Publications by authors named "Elham Tavakkol"

2 Publications

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A Review on the Applications of Crowdsourcing in Human Pathology.

J Pathol Inform 2018 14;9. Epub 2018 Feb 14.

Department of Computer Science, Viterbi School of Engineering, University of Southern California, Los Angeles, CA, USA.

The advent of the digital pathology has introduced new avenues of diagnostic medicine. Among them, crowdsourcing has attracted researchers' attention in the recent years, allowing them to engage thousands of untrained individuals in research and diagnosis. While there exist several articles in this regard, prior works have not collectively documented them. We, therefore, aim to review the applications of crowdsourcing in human pathology in a semi-systematic manner. We first, introduce a novel method to do a systematic search of the literature. Utilizing this method, we, then, collect hundreds of articles and screen them against a predefined set of criteria. Furthermore, we crowdsource part of the screening process, to examine another potential application of crowdsourcing. Finally, we review the selected articles and characterize the prior uses of crowdsourcing in pathology.
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February 2018

Determining the lymphadenopathy characteristics of the mediastinum in lung CT scan of children with tuberculosis.

Int J Mycobacteriol 2016 09 15;5(3):306-312. Epub 2016 Jul 15.

Mycobacteriology Research Center, National Research Institute of Tuberculosis and Lung Diseases (NRITLD), Shahid Beheshti University of Medical Sciences, Tehran, Iran.

Objective/background: Most tuberculosis cases in children are primary infection, with difficult and imprecise diagnosis mainly based on the existence of mediastinal lymphadenopathy. Here, we investigated the characteristics of mediastinal lymphadenopathy in lung computed tomography (CT) scans of children with tuberculosis.

Methods: This cross-sectional study was performed on 75 children with tuberculosis referred to Masih Daneshvari Hospital in Tehran, Iran, from 2009 to 2013. Their medical records were investigated, and CT-scan characteristics were extracted by a radiologist.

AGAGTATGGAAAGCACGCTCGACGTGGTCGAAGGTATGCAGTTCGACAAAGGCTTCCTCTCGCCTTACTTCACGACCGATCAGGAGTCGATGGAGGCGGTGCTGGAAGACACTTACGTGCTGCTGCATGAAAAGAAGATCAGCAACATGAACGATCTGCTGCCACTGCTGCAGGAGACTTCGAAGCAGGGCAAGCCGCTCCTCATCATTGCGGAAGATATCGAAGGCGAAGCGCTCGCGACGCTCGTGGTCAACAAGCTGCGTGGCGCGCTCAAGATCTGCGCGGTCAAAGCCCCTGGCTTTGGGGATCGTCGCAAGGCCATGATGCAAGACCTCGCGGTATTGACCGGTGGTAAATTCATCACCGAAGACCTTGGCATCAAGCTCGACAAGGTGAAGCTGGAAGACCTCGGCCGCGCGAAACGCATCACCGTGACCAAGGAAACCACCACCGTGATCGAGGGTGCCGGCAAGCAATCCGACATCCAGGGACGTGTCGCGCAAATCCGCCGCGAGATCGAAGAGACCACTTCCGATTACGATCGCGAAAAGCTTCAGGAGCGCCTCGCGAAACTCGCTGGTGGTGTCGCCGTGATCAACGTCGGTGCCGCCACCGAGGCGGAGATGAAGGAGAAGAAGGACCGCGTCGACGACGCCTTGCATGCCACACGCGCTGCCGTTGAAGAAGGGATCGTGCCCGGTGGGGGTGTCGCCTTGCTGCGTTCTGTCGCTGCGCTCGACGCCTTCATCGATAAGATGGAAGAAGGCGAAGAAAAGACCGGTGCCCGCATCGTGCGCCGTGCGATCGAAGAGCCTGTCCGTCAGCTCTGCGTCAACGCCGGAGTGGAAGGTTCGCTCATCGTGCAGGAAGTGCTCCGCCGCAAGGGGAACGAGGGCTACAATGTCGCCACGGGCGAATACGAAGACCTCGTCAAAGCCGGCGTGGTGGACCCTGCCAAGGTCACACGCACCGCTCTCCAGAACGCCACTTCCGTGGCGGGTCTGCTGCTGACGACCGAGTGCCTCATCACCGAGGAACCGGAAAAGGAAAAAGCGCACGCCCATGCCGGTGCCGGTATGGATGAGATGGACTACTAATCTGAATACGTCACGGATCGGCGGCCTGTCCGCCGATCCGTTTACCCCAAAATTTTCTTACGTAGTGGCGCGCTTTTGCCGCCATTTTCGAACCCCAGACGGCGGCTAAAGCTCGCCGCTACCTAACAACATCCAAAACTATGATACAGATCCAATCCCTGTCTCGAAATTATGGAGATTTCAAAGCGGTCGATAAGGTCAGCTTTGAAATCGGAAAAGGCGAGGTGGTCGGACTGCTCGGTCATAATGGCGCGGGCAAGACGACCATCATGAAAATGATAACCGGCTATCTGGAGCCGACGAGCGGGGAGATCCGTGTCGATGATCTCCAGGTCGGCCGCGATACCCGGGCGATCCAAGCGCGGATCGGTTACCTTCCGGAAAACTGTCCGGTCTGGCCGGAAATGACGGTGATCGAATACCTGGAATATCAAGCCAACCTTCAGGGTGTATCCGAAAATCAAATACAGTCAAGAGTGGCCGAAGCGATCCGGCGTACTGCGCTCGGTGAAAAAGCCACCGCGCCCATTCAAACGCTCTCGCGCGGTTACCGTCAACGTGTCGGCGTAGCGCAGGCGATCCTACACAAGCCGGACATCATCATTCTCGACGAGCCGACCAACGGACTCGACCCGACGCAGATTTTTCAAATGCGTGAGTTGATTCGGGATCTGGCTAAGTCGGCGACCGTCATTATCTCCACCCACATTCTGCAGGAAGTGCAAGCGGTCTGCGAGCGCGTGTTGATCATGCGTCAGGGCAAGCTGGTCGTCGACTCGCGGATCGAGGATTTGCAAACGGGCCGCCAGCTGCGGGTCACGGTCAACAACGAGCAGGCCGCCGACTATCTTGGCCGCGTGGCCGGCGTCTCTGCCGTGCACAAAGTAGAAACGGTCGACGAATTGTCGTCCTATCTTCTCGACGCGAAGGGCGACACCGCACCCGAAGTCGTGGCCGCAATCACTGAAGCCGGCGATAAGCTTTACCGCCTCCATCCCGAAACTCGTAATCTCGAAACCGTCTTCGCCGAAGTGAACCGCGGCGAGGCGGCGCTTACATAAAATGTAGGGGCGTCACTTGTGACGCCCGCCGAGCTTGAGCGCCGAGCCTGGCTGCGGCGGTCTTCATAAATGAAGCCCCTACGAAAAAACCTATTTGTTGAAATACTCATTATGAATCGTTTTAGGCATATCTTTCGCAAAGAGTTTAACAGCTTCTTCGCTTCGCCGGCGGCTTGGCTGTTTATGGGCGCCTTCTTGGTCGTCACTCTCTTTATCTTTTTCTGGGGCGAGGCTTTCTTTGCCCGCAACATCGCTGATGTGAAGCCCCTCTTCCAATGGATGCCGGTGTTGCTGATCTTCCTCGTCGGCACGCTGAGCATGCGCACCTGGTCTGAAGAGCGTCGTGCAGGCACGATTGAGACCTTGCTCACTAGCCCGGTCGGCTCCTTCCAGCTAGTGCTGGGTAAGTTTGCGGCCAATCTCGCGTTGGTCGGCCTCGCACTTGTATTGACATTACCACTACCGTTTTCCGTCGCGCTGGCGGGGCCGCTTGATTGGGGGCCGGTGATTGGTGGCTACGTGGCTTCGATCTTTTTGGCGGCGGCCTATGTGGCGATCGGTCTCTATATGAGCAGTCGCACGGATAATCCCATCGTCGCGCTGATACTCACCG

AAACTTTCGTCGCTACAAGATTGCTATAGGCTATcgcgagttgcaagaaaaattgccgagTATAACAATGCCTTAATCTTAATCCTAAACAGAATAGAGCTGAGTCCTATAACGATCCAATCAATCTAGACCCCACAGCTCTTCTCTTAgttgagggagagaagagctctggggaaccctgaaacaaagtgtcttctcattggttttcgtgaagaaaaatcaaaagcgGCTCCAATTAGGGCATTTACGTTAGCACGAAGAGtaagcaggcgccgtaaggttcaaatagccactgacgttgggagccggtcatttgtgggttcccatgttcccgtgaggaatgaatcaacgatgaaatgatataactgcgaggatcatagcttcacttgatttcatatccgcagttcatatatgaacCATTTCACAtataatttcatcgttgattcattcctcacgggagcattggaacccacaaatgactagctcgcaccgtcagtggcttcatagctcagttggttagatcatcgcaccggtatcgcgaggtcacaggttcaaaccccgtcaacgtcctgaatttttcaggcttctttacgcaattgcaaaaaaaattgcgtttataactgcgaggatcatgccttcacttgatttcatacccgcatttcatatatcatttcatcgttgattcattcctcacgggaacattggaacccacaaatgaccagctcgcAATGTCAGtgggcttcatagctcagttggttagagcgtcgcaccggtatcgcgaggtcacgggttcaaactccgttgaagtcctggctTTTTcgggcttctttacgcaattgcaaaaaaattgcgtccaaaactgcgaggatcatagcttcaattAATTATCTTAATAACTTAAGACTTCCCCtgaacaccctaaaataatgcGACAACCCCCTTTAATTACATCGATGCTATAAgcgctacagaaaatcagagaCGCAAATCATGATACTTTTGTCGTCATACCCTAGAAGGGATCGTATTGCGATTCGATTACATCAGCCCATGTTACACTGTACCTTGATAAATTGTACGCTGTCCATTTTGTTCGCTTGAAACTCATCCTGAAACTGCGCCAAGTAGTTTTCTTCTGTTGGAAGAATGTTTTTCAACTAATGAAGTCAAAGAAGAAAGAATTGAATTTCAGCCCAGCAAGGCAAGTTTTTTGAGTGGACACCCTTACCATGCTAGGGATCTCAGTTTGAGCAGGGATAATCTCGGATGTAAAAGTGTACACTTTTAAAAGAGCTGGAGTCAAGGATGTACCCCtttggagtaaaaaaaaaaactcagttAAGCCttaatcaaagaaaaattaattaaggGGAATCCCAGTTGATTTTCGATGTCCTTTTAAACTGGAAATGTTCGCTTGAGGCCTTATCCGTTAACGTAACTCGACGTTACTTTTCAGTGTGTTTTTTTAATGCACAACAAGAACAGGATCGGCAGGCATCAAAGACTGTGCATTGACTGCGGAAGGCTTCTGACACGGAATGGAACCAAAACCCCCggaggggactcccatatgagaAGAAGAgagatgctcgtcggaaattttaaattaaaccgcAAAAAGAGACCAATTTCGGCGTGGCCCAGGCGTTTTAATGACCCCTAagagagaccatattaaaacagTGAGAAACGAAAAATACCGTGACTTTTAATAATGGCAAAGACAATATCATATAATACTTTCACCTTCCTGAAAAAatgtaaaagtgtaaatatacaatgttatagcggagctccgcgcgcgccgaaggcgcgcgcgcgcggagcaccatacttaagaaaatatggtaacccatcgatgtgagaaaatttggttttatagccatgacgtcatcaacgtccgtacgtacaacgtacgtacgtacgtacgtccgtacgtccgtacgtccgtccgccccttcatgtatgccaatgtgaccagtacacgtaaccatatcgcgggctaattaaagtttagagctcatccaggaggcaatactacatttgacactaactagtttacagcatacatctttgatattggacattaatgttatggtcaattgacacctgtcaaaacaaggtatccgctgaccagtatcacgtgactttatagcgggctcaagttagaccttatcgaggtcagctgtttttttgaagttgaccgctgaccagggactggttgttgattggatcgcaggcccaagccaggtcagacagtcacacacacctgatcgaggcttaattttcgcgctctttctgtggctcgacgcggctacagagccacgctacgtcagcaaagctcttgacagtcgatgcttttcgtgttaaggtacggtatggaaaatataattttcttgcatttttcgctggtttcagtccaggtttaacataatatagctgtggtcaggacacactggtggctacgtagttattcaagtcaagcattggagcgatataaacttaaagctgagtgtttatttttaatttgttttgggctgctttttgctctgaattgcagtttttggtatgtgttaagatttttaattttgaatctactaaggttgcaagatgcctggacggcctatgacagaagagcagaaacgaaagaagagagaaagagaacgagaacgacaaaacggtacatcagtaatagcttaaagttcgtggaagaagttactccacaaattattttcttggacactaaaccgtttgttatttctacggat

Results: Mean┬▒standard deviation age of cases was 11.2┬▒4.6years. CT-scan results indicated 94.7% of cases had lymphadenopathy, with lower paratracheal, upper paratracheal, hilar, and subcarinal forms observed in 81.7%, 69.1%, 53.5%, and 47.9% of cases as the most involved stations in lymph nodes, respectively. In 74.6% of patients with mediastinal lymphadenopathy, perilymph node fat inflammation (matting) was observed, with 52.11% exhibiting conglomeration. Bronchial pressure was observed in 4.23% of children with tuberculosis, and bilateral-, right-, and left-parenchymal involvement was observed in 42.7%, 25.3%, and 8% of these cases, respectively. Left- and right-pleural effusion and calcification was reported in 6.7%, 12%, and 5.6% of patients, respectively. Additionally, nearly 80% of patients exhibited mediastinal lymphadenopathy and lung-parenchyma involvement simultaneously. Lung-parenchyma involvement was significantly correlated with subcarinal (p<.001), hilar (p<.001), subaortic (p=.030), lower paratracheal (p=.037), and axillary (p=.006) stations.

Conclusion: Situation of mediastinal lymphadenopathy and its synchronicity with lung-parenchyma involvement can help in differential diagnosis of pulmonary tuberculosis from other lung diseases.
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September 2016